us." Tha t seems pretty straigh tforward .
Among the pe rsons a tten d ing a con fere n ce with
the mayor th e clay before the r iots started was
Ch ester Rob inson of th e West Side Organi zati on , ·
a loca l civ il r ights grou p.
R obi nson is n ot person ally a v iolent man, but hi s
h ead qu a rters h as becom e a con venient gath ering
�voices by financing community action programs
seeking to involve the poor in the solution of their
own difficulties, was shouted down in April w h en
he attempted to address a conference called by the
Citizens Crusade Against Poverty . At the time, he
said a ha ndful of "professional demonstrators" were
tryin g to make trouble. His attitude now, at least
for publication, is that su ch confrontations are a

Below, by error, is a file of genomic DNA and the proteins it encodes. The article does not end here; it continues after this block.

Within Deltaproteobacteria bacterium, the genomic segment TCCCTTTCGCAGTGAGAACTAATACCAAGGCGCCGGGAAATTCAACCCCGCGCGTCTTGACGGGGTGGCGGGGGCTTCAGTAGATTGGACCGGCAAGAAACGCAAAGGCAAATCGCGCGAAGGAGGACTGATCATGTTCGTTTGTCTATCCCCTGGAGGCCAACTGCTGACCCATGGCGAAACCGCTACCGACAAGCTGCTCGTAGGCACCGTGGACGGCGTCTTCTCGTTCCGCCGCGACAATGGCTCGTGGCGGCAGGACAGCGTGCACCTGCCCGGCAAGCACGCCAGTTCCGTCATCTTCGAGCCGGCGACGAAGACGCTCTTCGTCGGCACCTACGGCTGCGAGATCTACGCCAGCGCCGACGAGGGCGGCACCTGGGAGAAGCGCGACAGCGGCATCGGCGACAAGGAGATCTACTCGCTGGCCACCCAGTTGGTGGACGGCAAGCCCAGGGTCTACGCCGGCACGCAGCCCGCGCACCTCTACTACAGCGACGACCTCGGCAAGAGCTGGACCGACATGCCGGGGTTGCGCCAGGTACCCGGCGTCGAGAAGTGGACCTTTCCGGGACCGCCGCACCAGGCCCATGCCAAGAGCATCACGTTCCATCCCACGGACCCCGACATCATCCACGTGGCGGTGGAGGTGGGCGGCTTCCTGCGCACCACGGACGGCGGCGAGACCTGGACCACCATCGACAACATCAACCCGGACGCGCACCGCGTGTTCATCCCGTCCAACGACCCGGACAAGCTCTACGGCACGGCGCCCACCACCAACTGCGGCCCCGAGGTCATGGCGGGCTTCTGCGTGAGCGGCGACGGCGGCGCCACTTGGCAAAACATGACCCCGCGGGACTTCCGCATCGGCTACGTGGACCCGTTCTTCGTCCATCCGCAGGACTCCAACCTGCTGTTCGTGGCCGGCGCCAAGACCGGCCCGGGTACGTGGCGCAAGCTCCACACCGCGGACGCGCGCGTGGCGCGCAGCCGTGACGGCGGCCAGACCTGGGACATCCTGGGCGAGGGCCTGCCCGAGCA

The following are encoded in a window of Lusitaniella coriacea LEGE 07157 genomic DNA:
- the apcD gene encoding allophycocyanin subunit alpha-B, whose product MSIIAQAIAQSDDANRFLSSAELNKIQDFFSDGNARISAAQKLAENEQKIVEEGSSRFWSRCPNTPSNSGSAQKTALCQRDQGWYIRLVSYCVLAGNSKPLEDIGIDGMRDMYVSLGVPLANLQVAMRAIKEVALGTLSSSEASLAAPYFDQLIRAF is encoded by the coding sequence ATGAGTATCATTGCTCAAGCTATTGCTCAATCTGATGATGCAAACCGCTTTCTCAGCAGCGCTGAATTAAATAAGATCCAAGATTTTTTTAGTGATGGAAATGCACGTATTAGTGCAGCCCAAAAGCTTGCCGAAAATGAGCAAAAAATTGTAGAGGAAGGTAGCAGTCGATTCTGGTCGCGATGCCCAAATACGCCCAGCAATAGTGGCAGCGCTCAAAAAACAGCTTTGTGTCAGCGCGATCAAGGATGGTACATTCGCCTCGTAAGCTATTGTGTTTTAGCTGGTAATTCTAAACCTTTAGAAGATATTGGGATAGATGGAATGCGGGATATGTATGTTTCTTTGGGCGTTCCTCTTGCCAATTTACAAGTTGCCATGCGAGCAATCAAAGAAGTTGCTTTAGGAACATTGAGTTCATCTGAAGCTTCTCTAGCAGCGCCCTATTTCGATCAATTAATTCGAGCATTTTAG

positive thing. "It's time," h e says, "that the poor
speak up for their n eeds."
· Joe P . Maldonado, executive director of th e
county's antipoverty vehicle, the Economic and
Youth Opportunities Agen cy, who also has been
subjected to insulting personal abuse, shares this
opinion in essence.
Governmental Confusion
Infuriated by governmental confusion a n d political
machinations which seem to dull the promise of antipoverty programs, the poor s trike out at anybody
w ho represents the "powe r structure." Their more
vocal m embers appear dete rmined to take over and
make changes th emselves.
Speaki ng of certain manifestations of the so-called
revolt of the poor, J ames E. Ludlam, president of
the Welfare Planni ng Council, a trad itional agency,
told anti poverty board m embers that a vocal minority "grounded in militancy a nd confl ict" was trying
to capture control of antipoverty programs. He said
t h ese militan t elements are given to threats of violence, disru ption of meetin gs and " infiltration a nd
subversion of staff decisions."
Bu t the Rev. Wi lliam Hervey, director of the
Department of Metropolitan Mi ssion for the Los Angeles Presbytery, responds th a t militancy is n ecessary in the fight aga inst "man 's mos t dehuma nizin g